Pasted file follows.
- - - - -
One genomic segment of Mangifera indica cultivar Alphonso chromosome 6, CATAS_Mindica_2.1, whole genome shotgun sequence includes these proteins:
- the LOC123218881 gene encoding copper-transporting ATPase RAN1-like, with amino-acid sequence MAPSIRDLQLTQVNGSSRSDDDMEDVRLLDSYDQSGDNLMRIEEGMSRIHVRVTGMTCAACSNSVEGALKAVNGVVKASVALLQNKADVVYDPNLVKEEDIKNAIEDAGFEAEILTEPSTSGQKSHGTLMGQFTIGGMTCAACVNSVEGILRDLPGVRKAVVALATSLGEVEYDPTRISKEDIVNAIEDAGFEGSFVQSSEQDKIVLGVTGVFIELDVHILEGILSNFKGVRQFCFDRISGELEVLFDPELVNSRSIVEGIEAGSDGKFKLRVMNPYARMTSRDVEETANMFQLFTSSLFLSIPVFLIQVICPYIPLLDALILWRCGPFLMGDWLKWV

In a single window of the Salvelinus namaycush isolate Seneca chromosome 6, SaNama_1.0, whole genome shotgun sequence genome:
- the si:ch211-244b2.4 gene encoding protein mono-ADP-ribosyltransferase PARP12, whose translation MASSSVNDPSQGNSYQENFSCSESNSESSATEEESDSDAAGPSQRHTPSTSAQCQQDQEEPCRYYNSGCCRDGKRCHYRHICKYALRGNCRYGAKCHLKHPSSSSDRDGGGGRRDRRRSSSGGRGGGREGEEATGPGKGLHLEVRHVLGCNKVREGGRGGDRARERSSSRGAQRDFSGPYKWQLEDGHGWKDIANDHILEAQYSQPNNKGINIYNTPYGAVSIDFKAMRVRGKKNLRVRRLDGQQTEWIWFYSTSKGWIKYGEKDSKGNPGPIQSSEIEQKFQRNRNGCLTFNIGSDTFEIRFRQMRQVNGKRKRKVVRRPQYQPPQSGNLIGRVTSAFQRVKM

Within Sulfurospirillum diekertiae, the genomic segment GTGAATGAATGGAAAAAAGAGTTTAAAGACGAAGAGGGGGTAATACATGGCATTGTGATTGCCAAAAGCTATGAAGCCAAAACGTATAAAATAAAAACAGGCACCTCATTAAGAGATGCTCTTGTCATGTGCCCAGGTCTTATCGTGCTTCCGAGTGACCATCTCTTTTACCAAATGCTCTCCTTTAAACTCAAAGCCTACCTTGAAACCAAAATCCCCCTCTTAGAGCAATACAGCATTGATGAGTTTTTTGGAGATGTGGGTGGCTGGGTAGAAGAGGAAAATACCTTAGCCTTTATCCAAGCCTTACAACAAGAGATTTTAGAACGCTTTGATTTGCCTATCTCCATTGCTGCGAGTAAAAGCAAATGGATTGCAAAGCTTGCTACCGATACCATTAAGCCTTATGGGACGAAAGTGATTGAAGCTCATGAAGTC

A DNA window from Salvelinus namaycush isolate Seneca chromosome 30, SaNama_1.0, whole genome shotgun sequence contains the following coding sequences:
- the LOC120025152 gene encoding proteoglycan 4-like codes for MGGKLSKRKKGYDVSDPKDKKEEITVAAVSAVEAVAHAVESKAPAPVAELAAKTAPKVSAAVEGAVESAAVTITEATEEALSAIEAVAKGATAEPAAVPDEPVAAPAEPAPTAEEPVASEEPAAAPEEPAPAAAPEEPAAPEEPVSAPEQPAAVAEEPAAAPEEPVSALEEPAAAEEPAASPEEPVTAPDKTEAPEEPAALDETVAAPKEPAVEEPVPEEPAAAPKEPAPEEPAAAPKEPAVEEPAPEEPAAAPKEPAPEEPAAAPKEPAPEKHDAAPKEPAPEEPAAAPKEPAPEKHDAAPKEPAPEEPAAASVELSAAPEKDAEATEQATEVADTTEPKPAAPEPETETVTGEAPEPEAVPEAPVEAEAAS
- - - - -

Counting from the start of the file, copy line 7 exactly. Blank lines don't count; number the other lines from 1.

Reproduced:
- the LOC120025152 gene encoding proteoglycan 4-like codes for MGGKLSKRKKGYDVSDPKDKKEEITVAAVSAVEAVAHAVESKAPAPVAELAAKTAPKVSAAVEGAVESAAVTITEATEEALSAIEAVAKGATAEPAAVPDEPVAAPAEPAPTAEEPVASEEPAAAPEEPAPAAAPEEPAAPEEPVSAPEQPAAVAEEPAAAPEEPVSALEEPAAAEEPAASPEEPVTAPDKTEAPEEPAALDETVAAPKEPAVEEPVPEEPAAAPKEPAPEEPAAAPKEPAVEEPAPEEPAAAPKEPAPEEPAAAPKEPAPEKHDAAPKEPAPEEPAAAPKEPAPEKHDAAPKEPAPEEPAAASVELSAAPEKDAEATEQATEVADTTEPKPAAPEPETETVTGEAPEPEAVPEAPVEAEAAS